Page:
Ghana capital, Accra has been selected as the next venue to host the 26th edition of the annual Caf Awards.
It will be the first under new sponsors AITEO who have replaced Telecommunication giants Globacom but also the third time Ghana is hosting the event after the 2009 and 2012 editions were held at the State Banquet Hall.
AITEO is an energy solution company based in Nigeria and major partner of the NFF. They sealed an agreement to become the major sponsors for the Caf Awards during the African football governing body’s Emergency Committee meeting in Lagos last weekend.
The 1st AITEO/Caf Awards has been scheduled for Thursday, January 4, 2018.
The organizing committee for the awards will be headed by Ghana FA President and Caf 1st Vice, Kwesi Nyantakyi
History of the Caf Awards
From 1992 to 2017, from Ghana’s Abedi Pele to Algerian Mahrez, 17 players have laid claim to the most prestigious individual honour in African football.
Cameroonian Samuel Eto’o was the first to be crowned on four occasions – 2003, 2004, 2005 and 2010; a record since equalled by Toure, who made it four on the trot (2011, 2012, 2013 and 2014). Former Senegal forward, El Hadji Diouf won the award twice in a row; 2001 and 2002.
However, the first player to have been named CAF African Player of the Year on two occasions was ex-Nigeria captain, Nwankwo Kanu, in 1996 and 1999 before Ivorian Didier Drogba replicated the feat in 2006 and 2009.
Winners of the prestigious honour have come from either the midfield or attack.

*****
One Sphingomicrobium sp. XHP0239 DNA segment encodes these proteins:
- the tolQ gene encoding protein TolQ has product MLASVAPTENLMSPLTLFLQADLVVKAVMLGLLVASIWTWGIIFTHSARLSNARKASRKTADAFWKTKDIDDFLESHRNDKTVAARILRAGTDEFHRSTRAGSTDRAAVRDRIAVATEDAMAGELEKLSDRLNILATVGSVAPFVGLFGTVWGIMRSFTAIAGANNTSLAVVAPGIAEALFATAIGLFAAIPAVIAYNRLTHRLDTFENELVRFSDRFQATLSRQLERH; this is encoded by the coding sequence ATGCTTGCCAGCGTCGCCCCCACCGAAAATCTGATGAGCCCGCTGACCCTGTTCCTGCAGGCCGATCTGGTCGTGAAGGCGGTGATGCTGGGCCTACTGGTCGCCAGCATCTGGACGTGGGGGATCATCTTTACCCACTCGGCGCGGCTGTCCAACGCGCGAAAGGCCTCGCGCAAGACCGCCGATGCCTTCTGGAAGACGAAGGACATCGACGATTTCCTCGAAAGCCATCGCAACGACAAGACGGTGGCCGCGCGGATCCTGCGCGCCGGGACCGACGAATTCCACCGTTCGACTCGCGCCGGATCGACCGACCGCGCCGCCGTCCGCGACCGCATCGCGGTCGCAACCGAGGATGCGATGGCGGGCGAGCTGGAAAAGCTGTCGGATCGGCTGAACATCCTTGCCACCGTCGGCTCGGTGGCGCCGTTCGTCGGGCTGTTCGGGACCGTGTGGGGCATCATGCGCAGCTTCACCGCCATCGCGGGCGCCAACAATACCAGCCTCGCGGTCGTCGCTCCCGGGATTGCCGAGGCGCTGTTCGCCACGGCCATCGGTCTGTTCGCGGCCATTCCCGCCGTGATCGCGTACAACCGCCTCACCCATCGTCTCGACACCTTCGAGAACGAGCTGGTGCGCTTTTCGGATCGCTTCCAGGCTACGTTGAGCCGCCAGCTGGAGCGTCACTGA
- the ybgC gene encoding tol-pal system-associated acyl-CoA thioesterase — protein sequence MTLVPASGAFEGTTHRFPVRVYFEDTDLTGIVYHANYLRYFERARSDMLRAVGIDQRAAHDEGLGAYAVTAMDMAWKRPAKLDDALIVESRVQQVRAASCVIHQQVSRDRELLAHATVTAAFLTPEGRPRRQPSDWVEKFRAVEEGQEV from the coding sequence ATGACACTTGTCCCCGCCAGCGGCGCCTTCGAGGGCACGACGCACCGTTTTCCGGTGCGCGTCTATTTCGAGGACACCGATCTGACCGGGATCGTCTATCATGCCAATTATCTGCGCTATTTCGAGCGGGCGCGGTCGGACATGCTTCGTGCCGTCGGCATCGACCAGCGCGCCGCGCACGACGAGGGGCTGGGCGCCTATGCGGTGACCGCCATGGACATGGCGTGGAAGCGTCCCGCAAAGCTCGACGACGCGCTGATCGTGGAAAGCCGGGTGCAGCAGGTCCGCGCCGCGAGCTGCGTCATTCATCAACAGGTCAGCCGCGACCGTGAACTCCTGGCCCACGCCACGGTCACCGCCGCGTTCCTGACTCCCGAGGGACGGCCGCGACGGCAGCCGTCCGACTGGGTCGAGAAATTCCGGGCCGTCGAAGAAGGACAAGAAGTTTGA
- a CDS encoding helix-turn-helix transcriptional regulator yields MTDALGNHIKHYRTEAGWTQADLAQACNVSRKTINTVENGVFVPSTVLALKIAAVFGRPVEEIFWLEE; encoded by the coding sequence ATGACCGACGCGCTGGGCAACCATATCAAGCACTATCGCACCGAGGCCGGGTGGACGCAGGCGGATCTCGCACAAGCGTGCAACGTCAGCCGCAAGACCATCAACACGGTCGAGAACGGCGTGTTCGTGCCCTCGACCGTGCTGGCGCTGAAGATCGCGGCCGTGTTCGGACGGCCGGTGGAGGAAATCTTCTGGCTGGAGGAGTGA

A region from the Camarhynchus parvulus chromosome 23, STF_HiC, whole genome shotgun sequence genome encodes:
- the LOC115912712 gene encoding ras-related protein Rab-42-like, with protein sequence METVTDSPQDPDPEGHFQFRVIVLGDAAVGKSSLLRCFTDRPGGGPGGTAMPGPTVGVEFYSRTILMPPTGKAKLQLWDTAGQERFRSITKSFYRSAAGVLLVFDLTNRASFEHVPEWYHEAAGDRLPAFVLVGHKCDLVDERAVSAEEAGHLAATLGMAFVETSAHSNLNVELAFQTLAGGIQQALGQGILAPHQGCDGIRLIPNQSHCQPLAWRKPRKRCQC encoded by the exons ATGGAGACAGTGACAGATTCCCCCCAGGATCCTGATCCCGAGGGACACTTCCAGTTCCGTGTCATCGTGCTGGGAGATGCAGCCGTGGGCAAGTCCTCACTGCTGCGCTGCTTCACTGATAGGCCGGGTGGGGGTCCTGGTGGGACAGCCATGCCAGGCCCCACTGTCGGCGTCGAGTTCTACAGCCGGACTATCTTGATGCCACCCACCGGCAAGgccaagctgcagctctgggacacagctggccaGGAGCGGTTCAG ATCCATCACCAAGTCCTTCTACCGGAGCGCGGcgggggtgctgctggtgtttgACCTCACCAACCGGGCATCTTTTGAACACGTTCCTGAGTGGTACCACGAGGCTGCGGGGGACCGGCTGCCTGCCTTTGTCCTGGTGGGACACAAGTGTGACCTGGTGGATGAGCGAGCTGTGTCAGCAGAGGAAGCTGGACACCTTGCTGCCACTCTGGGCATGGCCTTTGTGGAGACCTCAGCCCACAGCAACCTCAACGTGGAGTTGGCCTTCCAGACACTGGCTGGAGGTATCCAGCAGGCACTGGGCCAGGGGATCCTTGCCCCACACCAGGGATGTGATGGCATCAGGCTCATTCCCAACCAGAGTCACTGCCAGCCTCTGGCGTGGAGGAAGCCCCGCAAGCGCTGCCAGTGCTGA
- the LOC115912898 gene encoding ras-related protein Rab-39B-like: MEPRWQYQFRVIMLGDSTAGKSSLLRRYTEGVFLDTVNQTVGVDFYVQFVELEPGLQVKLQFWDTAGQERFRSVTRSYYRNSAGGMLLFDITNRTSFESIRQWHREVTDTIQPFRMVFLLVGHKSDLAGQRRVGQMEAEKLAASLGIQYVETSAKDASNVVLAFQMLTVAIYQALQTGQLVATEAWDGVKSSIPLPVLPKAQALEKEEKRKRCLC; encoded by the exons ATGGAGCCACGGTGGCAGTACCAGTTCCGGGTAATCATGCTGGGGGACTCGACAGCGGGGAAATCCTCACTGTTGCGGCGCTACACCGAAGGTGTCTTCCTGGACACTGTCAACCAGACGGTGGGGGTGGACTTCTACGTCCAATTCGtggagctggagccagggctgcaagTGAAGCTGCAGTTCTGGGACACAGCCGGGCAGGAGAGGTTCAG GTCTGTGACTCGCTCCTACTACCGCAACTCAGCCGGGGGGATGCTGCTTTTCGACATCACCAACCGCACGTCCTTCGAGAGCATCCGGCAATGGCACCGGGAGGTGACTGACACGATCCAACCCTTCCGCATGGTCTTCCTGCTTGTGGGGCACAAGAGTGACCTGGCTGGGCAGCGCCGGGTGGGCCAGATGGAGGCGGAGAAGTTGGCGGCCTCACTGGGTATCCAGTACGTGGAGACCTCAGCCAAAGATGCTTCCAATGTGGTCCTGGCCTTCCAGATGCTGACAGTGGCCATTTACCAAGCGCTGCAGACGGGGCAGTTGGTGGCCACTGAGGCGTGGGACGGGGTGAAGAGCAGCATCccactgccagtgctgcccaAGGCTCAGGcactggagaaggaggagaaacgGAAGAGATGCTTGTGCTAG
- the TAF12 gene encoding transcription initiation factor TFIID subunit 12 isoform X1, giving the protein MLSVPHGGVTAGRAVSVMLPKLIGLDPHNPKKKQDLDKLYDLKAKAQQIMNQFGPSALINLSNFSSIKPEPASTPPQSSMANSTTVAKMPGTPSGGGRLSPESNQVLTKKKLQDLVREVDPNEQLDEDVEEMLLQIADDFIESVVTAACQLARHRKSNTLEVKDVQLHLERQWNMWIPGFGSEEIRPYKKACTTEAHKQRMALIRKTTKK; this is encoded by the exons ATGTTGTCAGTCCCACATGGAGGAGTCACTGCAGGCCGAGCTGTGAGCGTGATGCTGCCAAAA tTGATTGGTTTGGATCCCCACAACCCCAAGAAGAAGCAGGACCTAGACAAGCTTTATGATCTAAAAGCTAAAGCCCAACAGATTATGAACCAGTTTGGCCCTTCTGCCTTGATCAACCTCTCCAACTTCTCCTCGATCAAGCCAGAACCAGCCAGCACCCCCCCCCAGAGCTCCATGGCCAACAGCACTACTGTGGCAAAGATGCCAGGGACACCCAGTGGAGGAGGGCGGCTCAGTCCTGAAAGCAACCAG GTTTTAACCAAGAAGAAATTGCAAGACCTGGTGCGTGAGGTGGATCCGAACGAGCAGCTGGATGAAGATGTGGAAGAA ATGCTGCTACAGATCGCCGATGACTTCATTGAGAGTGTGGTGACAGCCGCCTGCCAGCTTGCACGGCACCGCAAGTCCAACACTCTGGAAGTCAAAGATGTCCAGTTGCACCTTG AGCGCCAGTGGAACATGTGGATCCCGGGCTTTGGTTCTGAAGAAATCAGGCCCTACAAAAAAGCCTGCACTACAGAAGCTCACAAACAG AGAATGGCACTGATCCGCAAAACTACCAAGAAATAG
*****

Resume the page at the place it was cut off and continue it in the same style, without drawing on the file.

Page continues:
In addition, the 17 players to have been decorated since 1992, have and continue to remain amongst the foremost African ambassadors of the world’s most popular sport.
There are also several others who were so near and yet so far, including Ivorian goalkeeper Alain Gouamene in 1992; Moroccan defender Noureddine Naybet (sixth in 1993); Nigerian Daniel Amokachi, who regularly featured among the top ten (10) whilst Chadian Japhet N’Doram was virtually handicapped by the non-presence of his national team at the final phase of a major continental championship.
South African defender, Mark Fish also settled for sixth position in 1996. Ghanaian defender Samuel Kuffour narrowly missed out on two occasions, 1999 and 2001.
Others are Michael Essien of Ghana, who made the final three an unprecedented five times in a row – 2005 (third), 2006 (third), 2007 (second), 2008 (third) and 2009 (third); Asamoah Gyan, also from Ghana, 2010 (second); Andre Ayew (Ghana), 2011 (third) & 2015 (third) and Malian Seydou Keita, 2011 (second). So are Nigerian duo, John Obi Mikel and Vincent Enyeama, who finished second and third in 2013 and 2014 respectively.
When the roll call for the laureates is launched, there is one noticeable observation. Cote d’Ivoire is the country which has the biggest number of triumphs, six in total, Toure (four) and Drogba (two); followed by Nigeria on five titles, two for Kanu, one each for Emmanuel Amunike, Rashidi Yekini and Victor Ikpeba.
Patrick Mboma won it once coupled with Eto’o’s four also gives Cameroon five titles. Diouf is responsible for the only two titles in the name of Senegal. One-time winners include Ghana – Abedi Pele, Liberia – George Weah (the only African player to have been crowned FIFA World Footballer of the Year), Morocco – Mustapha Hadji, Mali – Frederic Kanoute and Togo – Emmanuel Adebayor and Aubameyang on the ticket of Gabon. Algeria’s Riyad Mahrez is the reigning African Footballer of the Year.
1992 Abedi AYEW PELE (Ghana)
1993 Rashidi YEKINI (Nigeria)
1994 Emmanuel AMUNIKE (Nigeria)
1995 George WEAH (Liberia)
1996 Nwankwo KANU (Nigeria)
1997 Victor IKPEBA (Nigeria)
1998 Mustapha HADJI (Morocco)
1999 Nwankwo KANU (Nigeria)
2000 Patrick MBOMA (Cameroon)
2001 El-Hadji DIOUF (Senegal)
2002 El Hadji DIOUF (Senegal)
2003 Samuel ETO’O (Cameroon)
2004 Samuel ETO’O (Cameroon)
2005 Samuel ETO’O (Cameroon)
2006 Didier DROGBA (Côte d’Ivoire)
2007 Frederic KANOUTE (Mali)
2008 Emmanuel ADEBAYOR (Togo)
2009 Didier DROGBA (Côte d’Ivoire)
2010 Samuel ETO’O (Cameroon)
2011 Yaya TOURE (Côte d’Ivoire)
2012 Yaya TOURE (Côte d’Ivoire)
2013 Yaya TOURE (Côte d’Ivoire)
2014 Yaya TOURE (Côte d’Ivoire)
2015 Pierre-Emerick AUBAMEYANG (Gabon)
2016 Riyad Mahrez